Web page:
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Absolute Beginner's Guide to Contacts on Your iPhone, iPad, or iPod Touch

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Learn all about the Contacts app on your iPhone, iPad, or iPod Touch - the standard iOS application for storing information such as phone numbers, addresses, birthdays, and much more, for your friends, family, co-workers, and miscellaneous contacts.

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This chapter is from the book

In This Chapter

  • Say hello to the Contacts app
  • Adding a new contact
  • Send Message
  • FaceTime
  • Share Contact
  • Add to Favorites

Say Hello to the Contacts App

You’ve been learning about gestures and home screens and iCloud, but so far you haven’t actually used any of the productivity apps on your new iPad. That’s about to change. The best way for you to learn to use your iPad is to actually do something, and that means opening apps. I’ll start you out slow by introducing you to the Contacts app, the standard iOS application for storing information such as phone numbers, addresses, birthdays, and much more, for your friends, family, co-workers, and miscellaneous contacts.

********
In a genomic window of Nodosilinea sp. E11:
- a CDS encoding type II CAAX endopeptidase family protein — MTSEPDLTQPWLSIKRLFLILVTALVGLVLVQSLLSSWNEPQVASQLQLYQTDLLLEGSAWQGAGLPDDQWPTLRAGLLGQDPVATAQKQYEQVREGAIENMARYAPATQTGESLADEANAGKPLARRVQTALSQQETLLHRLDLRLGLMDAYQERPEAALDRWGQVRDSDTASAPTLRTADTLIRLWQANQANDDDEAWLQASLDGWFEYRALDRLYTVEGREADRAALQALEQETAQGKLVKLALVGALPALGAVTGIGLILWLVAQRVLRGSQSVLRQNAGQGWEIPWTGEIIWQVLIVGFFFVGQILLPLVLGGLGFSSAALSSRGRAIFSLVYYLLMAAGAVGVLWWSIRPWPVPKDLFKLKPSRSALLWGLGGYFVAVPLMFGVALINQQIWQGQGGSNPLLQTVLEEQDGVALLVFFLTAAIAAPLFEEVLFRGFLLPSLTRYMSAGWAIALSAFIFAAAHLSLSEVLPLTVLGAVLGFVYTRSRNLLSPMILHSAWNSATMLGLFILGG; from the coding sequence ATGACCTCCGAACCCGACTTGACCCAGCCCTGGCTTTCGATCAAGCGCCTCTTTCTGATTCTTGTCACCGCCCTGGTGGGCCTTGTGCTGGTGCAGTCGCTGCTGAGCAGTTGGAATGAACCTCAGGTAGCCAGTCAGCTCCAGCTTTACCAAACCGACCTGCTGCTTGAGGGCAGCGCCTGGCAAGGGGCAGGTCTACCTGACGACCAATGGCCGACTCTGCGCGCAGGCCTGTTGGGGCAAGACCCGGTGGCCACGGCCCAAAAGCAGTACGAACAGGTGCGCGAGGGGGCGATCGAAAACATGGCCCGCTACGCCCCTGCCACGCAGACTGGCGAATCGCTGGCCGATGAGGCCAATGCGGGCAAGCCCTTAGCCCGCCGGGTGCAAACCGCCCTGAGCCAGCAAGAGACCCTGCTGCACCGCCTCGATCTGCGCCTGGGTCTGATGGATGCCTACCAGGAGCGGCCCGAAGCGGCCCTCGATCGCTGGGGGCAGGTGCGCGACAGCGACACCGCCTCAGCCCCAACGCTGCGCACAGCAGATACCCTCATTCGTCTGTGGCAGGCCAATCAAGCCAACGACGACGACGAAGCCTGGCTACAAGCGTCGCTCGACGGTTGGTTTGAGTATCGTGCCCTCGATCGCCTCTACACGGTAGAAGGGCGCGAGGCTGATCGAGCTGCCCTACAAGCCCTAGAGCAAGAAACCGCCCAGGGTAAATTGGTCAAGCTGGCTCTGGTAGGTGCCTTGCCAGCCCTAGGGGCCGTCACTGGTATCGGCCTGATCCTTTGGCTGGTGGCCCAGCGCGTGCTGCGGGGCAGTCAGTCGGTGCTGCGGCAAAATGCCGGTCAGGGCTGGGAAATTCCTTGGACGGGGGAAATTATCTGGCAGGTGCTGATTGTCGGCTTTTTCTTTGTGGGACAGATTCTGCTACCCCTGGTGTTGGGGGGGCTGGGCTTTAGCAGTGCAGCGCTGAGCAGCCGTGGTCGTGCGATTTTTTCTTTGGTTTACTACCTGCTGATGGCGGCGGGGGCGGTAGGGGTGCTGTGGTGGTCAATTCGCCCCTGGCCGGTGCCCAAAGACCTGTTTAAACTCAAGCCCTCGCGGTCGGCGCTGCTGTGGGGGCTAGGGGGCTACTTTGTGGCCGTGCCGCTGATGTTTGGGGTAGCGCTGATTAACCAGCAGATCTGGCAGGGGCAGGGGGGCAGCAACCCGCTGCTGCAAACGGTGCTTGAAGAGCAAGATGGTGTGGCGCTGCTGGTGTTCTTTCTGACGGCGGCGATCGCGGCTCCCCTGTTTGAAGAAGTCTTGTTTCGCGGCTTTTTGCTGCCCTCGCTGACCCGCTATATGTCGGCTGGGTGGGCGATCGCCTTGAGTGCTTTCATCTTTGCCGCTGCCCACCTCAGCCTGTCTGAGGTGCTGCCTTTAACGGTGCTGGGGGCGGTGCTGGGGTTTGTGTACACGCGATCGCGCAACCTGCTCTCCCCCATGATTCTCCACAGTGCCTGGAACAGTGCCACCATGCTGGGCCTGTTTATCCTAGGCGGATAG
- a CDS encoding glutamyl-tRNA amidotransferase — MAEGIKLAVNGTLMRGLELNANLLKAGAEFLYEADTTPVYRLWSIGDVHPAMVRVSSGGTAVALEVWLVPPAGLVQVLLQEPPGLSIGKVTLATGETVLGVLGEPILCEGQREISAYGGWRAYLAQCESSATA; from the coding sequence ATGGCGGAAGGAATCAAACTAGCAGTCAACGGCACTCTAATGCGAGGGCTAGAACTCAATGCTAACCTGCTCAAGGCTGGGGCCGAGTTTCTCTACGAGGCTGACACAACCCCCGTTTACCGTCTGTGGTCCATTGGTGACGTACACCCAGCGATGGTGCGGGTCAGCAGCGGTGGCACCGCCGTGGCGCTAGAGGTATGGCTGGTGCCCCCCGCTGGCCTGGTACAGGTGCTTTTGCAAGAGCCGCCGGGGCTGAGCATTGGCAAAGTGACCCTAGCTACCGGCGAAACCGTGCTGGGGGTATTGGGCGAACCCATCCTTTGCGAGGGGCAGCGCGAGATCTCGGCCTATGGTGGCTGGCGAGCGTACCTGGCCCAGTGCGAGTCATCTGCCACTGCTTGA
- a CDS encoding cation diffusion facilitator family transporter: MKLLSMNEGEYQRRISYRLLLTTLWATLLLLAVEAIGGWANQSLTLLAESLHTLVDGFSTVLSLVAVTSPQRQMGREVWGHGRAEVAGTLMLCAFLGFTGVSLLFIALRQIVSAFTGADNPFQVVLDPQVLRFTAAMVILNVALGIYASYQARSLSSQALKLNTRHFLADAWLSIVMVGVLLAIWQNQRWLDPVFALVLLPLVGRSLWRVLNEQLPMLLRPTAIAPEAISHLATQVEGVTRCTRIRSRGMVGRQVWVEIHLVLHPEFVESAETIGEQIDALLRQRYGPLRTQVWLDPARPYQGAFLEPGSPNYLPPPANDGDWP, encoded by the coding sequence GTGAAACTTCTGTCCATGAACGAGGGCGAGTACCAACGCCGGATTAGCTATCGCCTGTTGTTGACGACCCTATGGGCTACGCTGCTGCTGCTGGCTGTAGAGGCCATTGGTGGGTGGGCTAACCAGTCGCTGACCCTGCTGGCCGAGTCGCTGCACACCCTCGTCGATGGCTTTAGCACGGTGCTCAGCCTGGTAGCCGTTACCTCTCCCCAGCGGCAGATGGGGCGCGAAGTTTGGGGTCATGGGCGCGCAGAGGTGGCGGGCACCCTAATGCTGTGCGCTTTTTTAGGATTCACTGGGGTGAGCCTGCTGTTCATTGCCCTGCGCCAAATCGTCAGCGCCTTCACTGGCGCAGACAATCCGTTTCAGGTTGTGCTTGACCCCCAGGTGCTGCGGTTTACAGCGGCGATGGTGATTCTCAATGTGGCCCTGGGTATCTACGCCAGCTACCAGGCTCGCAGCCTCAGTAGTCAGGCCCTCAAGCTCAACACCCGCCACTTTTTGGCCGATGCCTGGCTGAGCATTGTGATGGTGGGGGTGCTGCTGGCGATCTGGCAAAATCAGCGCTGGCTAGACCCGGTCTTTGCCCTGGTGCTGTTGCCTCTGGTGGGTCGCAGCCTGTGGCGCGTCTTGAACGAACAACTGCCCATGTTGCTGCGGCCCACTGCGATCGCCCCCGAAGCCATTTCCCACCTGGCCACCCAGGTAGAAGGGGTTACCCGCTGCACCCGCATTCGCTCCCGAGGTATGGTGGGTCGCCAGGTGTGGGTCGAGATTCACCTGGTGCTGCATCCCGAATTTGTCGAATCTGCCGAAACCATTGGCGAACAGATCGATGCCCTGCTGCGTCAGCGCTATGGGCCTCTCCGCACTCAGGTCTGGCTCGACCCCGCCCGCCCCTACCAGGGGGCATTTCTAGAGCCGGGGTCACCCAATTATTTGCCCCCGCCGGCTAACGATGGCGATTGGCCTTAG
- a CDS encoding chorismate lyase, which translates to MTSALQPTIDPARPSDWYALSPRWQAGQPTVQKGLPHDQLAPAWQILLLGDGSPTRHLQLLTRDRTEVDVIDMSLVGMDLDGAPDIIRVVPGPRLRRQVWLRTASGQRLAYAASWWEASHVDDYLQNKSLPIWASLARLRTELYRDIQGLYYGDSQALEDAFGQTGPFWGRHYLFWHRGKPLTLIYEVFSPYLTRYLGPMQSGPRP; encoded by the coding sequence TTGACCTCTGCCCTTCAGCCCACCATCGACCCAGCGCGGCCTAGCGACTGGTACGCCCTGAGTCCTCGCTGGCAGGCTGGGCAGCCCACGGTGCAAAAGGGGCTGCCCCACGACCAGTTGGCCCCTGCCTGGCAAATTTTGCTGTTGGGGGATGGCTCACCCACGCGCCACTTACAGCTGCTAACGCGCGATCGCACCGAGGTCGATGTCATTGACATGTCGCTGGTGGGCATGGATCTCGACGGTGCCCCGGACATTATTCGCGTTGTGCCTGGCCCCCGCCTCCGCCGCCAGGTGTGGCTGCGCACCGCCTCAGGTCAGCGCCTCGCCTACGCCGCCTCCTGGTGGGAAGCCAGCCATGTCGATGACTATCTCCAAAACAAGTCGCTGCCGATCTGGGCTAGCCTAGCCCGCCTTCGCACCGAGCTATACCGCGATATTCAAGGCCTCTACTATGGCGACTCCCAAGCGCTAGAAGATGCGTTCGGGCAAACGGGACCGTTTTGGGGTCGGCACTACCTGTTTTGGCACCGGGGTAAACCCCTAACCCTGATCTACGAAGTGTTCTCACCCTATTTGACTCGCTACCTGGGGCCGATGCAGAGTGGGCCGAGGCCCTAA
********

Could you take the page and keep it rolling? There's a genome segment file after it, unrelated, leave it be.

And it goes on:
Take a look at Figure 4.1, which shows the icon for the Contacts app. For the remainder of this chapter, we’ll be working in the Contacts app in Landscape view, but the Contacts app also works just fine in Portrait view.

Figure 4.1

Figure 4.1. The Contacts app icon as seen on the iPad screen.

Go ahead and tap the icon to open Contacts app.

Your contacts list running down the left side of the screen will not look like the one in Figure 4.2. Probably the only contact you and I will share at the start is the Apple Inc. listing—Apple has provided its 800 number, web address, and corporate address for you.

Figure 4.2

Figure 4.2. Use the + button to create a new contact.

If you’ve never used the Contacts app before, you’ll probably have the Apple Inc. listing and nothing else. (iPhone users may see their contacts listed here, especially if iCloud has been enabled—refer to Chapter 3.)

Running down the left side of the screen, you’ll see an index of letters and the # symbol. Unless you have dozens contacts in the list, tapping a letter or the # symbol won’t do anything; however, they are provided for jumping to the letter of either a contact’s last name (if you provided one) or first name. For example, take a look at Figure 4.2 and you’ll see that I have five contacts entered using only their first names. They are each listed under the letter that corresponds to their first name.

I also have a contact entry for John Smith, but because he has a last name, his contact information is filed under the letter S, not J.

But that’s enough about my contacts. I want to walk you through adding a new contact to the Contacts app.

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